Migrant and refugee women who give birth on the Greek island of Lesbos are being sent to live in squalid, unheated tents with their babies after as little as four days, according to a new report by Oxfam.
There is no hot water and newborns, along with toddlers and older children, have to be washed outside in the cold.
Around 5,000 asylum seekers are crammed into the island’s notorious Moria camp, which was designed to hold 3,100 people.
It is so overcrowded that another 2,000 are living in tents in a muddy olive grove just outside the perimeter fence.
Some people have been stuck there for years.
“I see Moria as hell. I know women who gave birth, they had a C-section delivery and after four days they were returned to Moria with their newborn babies. They have to recover under dirty, unhealthy conditions,” said Sonia Andreu, a manager at a centre for migrant women on the Aegean island.
Some women have taken to wearing adult nappies so that they do not have to visit the lavatory at night.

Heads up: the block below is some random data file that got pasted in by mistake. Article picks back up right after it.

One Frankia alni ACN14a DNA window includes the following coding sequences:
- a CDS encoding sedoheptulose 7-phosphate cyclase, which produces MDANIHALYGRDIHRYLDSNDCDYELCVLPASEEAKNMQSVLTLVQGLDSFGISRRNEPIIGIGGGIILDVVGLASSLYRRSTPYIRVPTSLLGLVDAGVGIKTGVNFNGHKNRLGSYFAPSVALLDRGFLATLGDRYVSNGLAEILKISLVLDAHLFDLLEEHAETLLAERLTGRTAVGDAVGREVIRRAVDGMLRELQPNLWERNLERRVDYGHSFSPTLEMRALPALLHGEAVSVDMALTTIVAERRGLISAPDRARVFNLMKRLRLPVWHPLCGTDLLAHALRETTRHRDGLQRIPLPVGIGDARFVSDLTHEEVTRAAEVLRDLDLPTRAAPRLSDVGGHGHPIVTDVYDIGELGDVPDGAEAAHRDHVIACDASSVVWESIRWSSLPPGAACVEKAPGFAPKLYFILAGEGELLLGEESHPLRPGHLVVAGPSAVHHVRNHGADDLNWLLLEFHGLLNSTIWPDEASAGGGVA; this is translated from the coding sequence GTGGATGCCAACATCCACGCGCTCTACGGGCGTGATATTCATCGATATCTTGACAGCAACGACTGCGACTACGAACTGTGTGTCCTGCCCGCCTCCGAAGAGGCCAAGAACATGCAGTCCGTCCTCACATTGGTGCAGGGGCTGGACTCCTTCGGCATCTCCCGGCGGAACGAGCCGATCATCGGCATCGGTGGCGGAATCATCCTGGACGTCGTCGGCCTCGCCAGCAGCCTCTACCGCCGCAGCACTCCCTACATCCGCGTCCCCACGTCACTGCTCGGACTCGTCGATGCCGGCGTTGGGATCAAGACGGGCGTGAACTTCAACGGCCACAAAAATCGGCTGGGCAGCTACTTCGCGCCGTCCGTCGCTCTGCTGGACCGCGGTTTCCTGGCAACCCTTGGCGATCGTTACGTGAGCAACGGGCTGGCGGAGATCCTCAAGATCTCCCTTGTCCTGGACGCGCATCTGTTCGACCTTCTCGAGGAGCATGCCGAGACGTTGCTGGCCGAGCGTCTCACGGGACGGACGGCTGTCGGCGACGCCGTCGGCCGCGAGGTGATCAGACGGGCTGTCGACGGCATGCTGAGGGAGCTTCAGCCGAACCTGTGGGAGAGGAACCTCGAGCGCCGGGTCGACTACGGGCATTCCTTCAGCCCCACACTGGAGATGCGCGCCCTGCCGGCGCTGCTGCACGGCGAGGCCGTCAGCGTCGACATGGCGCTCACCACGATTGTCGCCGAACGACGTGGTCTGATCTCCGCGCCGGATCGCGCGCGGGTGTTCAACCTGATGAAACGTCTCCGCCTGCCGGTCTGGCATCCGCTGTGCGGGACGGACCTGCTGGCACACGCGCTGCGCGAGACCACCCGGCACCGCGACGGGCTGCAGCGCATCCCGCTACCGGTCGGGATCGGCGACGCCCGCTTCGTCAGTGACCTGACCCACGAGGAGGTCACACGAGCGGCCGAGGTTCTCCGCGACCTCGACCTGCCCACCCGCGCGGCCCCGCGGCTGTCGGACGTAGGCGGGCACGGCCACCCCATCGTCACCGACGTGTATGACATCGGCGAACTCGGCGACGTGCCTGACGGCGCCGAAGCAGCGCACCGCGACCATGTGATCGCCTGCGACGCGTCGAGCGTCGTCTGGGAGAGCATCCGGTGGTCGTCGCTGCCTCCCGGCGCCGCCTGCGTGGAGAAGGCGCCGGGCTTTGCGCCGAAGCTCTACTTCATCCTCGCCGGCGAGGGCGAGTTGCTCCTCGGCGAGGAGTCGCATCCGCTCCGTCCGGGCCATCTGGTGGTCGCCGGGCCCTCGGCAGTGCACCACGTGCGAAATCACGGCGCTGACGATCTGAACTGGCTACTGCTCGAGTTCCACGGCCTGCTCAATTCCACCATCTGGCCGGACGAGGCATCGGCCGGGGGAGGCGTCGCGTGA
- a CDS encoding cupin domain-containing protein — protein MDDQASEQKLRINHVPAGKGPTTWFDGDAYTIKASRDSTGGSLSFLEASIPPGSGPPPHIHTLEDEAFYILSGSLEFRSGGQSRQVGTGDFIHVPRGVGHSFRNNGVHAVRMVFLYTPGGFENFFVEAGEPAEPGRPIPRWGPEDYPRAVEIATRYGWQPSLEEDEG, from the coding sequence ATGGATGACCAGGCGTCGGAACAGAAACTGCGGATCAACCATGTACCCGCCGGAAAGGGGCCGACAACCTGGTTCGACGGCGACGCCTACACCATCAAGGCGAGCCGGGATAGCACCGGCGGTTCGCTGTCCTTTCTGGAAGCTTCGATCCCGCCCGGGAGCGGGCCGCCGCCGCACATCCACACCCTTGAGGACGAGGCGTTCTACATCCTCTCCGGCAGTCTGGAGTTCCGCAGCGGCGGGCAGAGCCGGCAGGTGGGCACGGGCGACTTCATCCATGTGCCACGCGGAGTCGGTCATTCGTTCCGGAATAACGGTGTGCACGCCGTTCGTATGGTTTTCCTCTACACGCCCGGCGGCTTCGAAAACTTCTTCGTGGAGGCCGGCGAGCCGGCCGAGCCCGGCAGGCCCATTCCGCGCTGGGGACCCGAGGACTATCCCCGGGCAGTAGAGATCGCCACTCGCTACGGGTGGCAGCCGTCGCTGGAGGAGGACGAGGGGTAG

Two-thirds of the people inside Moria say they “never feel safe”, according to a report released last June.
“Our partners have met mothers with newborn babies sleeping in tents, and teenagers wrongly registered as adults being locked up,” said Renata Rendón, Oxfam’s head of mission in Greece.
“Surely identifying and providing for the needs of such people is the most basic duty of the Greek government and its European partners.”
Oxfam and other humanitarian organisations called for the Greek and EU authorities to urgently deploy more screening officials, as well as doctors and psychologists, to the Aegean island camps in order to ease the bottleneck.